When it comes to privacy and data protection, many businesses with either a physical or a digital presence keep their eye on compliance first and foremost – and that’s a big reason why consumers find it easy to lose trust in those businesses.
The year 2017 was a lesson in how focusing on the bottom line to the exclusion of too much can invite business disaster. We saw horrifying breaches – tech brands including Uber, Yahoo and Imgur all publicized significant data privacy loss incidents, though the Equifax breach in September was the most alarming of all. Fortune went so far as to wonder out loud in a headline whether The Equifax Breach Could End the Credit Industry as We Know It. But it wasn’t just broken promises to respect customer data that caused loss of trust in many prominent brands. The growing uncertainty in the face of newfangled Internet of Things (IoT) products about the boundary between consumer and ecosystem is certainly raising new concerns. Indeed, when connected in-home devices are used to manage (meaning track!) everyday actions – from unlocking the front door to adjusting the baby-monitoring camera – it makes people feel much more intimately the risk that we’re handing over the most intimate details of our lives to device and cloud providers such as Google and Amazon.
Unfortunately for consumer businesses, privacy compliance doesn’t necessarily mean you’re “doing privacy” in a way that’s meaningful for people. When individuals choose not to share data with you, by omission or by never engaging with you in the first place, it’s hard to know the missed business value of those relationships that went dark.
Consider that a key motivation for the EU’s General Data Protection Regulation (GDPR) is to strengthen its Digital Single Market. The GDPR recognizes that this goal can’t be achieved without the trust of individuals. Even the short bits of “GDPR-compliant legalese” that will quickly become de rigueur for helping people know what their opt-in consent means won’t leave a warm and fuzzy feeling that a consumer actually has some sort of control of their data privacy destiny.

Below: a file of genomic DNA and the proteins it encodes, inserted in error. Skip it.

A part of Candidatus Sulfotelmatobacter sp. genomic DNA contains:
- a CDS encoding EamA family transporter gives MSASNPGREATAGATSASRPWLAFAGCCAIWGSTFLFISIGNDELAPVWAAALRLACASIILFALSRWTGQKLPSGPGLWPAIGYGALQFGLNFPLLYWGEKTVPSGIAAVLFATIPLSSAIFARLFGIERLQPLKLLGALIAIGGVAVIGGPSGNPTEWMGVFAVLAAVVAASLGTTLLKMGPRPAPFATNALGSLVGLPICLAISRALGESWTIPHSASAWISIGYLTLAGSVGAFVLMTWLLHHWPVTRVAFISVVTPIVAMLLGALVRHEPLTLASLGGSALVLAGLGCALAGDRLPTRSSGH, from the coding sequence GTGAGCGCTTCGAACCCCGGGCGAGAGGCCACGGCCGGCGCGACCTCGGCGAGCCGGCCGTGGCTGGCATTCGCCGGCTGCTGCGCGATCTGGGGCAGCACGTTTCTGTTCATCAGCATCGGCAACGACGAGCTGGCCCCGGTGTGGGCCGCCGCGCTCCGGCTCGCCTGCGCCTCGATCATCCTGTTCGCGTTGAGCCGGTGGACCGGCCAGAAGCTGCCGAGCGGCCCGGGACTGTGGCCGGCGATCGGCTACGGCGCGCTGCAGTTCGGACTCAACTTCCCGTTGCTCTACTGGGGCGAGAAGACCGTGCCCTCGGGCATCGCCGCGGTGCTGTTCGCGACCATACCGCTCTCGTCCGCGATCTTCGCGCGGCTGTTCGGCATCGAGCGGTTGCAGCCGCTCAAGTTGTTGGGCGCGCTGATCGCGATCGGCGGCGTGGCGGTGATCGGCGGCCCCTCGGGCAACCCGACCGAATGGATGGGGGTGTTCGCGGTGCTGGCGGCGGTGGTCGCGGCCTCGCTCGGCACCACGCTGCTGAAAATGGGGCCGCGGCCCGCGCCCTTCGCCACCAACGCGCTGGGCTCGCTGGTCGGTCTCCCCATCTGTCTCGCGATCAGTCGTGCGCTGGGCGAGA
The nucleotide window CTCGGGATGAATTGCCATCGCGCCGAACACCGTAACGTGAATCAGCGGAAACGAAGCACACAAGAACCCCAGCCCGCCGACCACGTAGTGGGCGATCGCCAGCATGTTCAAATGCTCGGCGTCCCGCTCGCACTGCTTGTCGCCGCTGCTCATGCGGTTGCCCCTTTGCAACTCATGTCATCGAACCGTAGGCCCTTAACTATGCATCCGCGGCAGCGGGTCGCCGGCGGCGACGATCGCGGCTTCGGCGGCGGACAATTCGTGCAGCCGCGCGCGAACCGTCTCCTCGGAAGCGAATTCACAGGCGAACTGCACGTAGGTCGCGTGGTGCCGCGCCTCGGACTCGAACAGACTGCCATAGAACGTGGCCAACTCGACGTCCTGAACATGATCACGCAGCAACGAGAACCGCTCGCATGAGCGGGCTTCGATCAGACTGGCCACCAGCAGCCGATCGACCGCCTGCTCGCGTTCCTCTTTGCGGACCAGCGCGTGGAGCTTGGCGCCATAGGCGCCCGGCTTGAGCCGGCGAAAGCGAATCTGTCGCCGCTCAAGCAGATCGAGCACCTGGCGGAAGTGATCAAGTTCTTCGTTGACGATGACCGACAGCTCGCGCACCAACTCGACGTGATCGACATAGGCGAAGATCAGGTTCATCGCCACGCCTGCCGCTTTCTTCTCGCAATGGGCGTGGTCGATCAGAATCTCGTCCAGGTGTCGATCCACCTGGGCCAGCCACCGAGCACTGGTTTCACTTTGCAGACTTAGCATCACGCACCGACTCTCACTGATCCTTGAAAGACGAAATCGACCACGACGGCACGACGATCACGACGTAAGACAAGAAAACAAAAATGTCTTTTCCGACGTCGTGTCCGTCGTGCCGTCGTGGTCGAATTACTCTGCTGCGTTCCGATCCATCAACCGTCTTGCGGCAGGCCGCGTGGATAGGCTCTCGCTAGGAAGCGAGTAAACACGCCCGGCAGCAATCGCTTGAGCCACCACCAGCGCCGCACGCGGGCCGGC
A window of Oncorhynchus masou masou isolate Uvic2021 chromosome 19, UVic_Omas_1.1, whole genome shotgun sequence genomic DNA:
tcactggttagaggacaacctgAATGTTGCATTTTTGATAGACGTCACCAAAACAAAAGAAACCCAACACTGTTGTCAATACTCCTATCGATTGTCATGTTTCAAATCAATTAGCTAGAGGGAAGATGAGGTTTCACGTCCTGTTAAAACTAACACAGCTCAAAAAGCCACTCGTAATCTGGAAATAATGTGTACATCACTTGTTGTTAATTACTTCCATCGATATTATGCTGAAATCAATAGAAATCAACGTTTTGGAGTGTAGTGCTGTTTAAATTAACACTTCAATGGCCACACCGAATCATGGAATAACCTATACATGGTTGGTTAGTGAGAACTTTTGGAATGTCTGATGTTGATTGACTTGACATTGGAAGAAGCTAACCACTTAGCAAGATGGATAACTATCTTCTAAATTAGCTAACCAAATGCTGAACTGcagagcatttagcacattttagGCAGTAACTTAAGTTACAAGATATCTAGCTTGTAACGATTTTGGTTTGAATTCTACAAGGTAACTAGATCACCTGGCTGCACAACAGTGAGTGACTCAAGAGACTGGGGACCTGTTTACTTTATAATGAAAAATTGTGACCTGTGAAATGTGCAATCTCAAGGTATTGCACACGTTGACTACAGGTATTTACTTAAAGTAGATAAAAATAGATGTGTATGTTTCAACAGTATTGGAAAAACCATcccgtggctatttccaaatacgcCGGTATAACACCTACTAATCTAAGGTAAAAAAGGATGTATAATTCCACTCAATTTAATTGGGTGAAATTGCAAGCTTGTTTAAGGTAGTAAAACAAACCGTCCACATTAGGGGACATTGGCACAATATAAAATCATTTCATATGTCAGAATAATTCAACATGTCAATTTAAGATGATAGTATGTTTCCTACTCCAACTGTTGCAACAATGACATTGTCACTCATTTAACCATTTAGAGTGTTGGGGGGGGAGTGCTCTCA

Given where we stand – with astounding breaches of public trust in our immediate past and the looming enforcement of GDPR provisions in the near immediate future – I propose the following three rules to test whether your product or solution offers a meaningful level of privacy and trustworthiness. Warning: While the rules are simple, they may not be easy to follow or implement. But businesses seeking a) to go beyond simple compliance to b) produce genuine value for customers through better data privacy need to start somewhere. Here we go:
Rule 1: Make the Right Choice Be the Easiest Choice
Too often – whether through lax security planning or poor product design – online services or applications don’t provide a clear, simple path for users to keep their data private. Product designers need to ask themselves questions like this one: Does our application encourage customers to give their passwords away to third-party apps rather than work to integrate a secure app authorization standard like OAuth? If your answer is “yes,” that’s bad! Yes, connecting apps to online services can enable the flow of customer data. But presenting users with confusing places to retype login information for partner sites breeds suspicion. In a world where all marketing is social, how badly do you want to retain the respect of that person? Further, screen-scraped app connections make it harder for your customers to withdraw their consent, impeding GDPR compliance. Making the right choice be the easiest choice is the best way to keep your relationships with customers and end users on the up-and-up.
Rule 2: Offer “Privacy Actions” That Bring Users Immediate, Unequivocal Benefits
Too many privacy tools suffer from privacy geek thinking. Consumers who don’t experience significant convenience or value, or whom you disappoint, will show you their backs pretty quickly. Privacy features that only enable tinkering around the edges of a person’s privacy stance, are legalistic in their nature or have experiential costs often don’t add up to a win and may even add up as a trust fail.